Harold Feld details "double speak" from Deutsche Telekom in the matter of the AT&T takeover of T-Mobile. They have admitted it will kill jobs and is in no an essential outcome for either company.
Two weeks ago, Deutsche Telekom (DT) Chief Technology Officer Olivier Baujard accidentally spoke truth about T-Mobile to an audience of German investment analysts. After running through the usual company talking points about the effort to sell T-Mobile to AT&T (e.g., it will happen, DoJ is just playing hardball with negotiations, etc.), Baujard said at a public presentation at a Paris broadband conference that: “any rational company had a Plan B and that Deutsche Telekom had other opportunities for its U.S. operations should the U.S. Department of Justice succeed in terminating the deal.”
This is vitally important because, after accidentally shooting the “this is the only way to bring 4G to rural America” argument in the foot by accidentally leaking documents proving AT&T could bring 4G to rural America whenever it wants, and T-Mobile killed the ‘this will create jobs’ argument by confirming that it was preparing pink slips for more than 20,000 employees after the acquisition gets approved, the “T-Mobile is a sickly gazelle” argument is about all AT&T and it supporters have left. Unfortunately for AT&T, this is not the first time Deutsche Telekom has screwed up the “sickly gazelle” storyline by revealing inconvenient truths about its other options. And while there is usually a rule in Washington that “we totally ignore what you say to investors when it contradicts your chosen story,” this deal is sufficiently high profile and has sufficient problems that eventually someone may notice if AT&T’s “Sickly Gazelle Chorus” keeps getting thrown off key by Deutsche Telekom’s “We Have Lots of Other Options Counterpoint.”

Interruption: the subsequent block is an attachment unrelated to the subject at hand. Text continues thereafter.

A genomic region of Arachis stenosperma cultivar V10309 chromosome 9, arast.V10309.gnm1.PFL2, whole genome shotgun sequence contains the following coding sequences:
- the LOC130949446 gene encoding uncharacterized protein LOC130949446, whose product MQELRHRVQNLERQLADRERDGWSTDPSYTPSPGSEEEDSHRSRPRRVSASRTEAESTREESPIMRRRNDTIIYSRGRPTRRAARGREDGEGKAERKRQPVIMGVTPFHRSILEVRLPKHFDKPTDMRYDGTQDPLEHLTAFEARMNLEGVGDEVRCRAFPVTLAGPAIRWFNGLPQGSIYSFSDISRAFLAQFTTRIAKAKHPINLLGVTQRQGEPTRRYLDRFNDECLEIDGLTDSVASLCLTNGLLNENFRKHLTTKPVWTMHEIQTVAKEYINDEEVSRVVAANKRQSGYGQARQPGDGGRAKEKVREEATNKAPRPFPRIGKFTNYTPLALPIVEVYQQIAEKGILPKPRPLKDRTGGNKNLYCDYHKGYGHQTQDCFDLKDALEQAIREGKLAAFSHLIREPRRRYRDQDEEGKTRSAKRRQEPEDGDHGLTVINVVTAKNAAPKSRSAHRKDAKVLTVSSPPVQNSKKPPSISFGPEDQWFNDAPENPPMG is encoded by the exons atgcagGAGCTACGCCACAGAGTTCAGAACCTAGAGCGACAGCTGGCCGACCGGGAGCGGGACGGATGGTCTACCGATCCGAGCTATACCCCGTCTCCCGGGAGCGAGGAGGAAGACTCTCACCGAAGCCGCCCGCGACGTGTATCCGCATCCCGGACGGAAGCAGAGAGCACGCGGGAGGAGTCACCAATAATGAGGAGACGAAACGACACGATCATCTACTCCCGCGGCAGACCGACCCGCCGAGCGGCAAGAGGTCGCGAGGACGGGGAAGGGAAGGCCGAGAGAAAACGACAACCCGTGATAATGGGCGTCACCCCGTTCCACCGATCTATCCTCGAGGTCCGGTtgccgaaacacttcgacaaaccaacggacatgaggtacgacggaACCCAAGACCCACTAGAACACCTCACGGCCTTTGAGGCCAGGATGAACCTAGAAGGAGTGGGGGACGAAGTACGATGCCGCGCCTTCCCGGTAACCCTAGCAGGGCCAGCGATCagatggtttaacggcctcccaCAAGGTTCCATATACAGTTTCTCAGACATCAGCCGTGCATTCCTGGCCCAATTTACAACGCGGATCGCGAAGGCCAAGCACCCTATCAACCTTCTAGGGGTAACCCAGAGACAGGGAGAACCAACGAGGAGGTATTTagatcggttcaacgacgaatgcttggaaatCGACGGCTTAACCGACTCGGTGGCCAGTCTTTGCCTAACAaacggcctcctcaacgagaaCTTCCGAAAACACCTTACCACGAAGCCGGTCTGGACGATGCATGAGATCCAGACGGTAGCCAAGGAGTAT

Harold offers much more on this job killing merger in his excellent Tales of the Sausage Factory blog.
Coincidentally, the Washington Post ran a front page story about the "fuzzy math" used by big companies in job creation claims.
... A wide array of businesses are saying they can help solve the country’s unemployment crisis if only the government would roll back some regulations, approve their big mergers or lower their taxes.
Yet the industry often touts debatable jobs numbers. Mergers between big companies, for instance, tend to result in layoffs rather than new positions overall.
Small businesses create jobs - big Fortune 500 companies put small businesses out of business. Community broadband networks encourage small businesses to create jobs. Massive cable and telcos strangle local businesses with inflated charges and poor customer service.